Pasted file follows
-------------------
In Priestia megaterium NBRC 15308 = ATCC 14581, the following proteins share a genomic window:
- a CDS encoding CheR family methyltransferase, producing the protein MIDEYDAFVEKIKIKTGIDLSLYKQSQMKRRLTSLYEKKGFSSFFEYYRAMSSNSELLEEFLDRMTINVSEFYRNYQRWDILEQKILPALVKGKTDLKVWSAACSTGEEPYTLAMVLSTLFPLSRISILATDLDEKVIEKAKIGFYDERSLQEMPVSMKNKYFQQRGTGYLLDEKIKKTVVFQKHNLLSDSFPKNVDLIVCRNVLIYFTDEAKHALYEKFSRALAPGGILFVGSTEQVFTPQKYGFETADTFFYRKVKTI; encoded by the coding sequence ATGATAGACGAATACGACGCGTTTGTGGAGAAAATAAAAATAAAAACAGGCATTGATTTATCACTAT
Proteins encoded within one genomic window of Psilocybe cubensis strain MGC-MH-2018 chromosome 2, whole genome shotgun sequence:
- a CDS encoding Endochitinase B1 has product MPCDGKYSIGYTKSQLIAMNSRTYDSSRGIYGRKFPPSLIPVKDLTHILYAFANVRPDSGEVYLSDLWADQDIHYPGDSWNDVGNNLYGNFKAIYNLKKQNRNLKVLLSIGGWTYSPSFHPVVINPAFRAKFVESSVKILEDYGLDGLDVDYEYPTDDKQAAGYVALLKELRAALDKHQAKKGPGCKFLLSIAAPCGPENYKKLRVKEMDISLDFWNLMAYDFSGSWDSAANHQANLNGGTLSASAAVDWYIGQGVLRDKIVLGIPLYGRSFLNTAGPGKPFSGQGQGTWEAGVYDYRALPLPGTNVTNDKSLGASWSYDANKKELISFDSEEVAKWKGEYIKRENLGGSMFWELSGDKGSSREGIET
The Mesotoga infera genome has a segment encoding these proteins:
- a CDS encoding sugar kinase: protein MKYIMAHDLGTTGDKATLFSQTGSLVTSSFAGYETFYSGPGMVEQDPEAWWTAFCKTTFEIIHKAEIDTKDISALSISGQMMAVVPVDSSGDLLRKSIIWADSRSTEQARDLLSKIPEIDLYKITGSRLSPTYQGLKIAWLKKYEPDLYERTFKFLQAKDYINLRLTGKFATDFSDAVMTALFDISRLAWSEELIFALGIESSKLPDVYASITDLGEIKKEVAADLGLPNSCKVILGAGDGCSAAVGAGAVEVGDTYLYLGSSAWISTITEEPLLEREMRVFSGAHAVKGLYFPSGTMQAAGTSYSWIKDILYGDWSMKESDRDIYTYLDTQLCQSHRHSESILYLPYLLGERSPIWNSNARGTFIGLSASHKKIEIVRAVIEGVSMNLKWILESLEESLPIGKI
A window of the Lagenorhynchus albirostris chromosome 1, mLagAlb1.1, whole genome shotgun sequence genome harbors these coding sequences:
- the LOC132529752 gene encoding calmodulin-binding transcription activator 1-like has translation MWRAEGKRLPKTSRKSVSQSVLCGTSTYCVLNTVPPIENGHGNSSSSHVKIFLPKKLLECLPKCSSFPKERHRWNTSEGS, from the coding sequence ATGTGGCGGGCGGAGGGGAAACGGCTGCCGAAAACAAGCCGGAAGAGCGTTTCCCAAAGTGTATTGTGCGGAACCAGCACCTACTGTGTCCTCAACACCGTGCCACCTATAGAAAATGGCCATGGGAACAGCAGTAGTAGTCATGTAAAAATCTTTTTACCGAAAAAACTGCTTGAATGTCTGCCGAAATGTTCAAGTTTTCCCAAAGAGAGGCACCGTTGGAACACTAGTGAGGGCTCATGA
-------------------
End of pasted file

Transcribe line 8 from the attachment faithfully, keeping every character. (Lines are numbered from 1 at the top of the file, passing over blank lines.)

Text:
- the LOC132529752 gene encoding calmodulin-binding transcription activator 1-like has translation MWRAEGKRLPKTSRKSVSQSVLCGTSTYCVLNTVPPIENGHGNSSSSHVKIFLPKKLLECLPKCSSFPKERHRWNTSEGS, from the coding sequence ATGTGGCGGGCGGAGGGGAAACGGCTGCCGAAAACAAGCCGGAAGAGCGTTTCCCAAAGTGTATTGTGCGGAACCAGCACCTACTGTGTCCTCAACACCGTGCCACCTATAGAAAATGGCCATGGGAACAGCAGTAGTAGTCATGTAAAAATCTTTTTACCGAAAAAACTGCTTGAATGTCTGCCGAAATGTTCAAGTTTTCCCAAAGAGAGGCACCGTTGGAACACTAGTGAGGGCTCATGA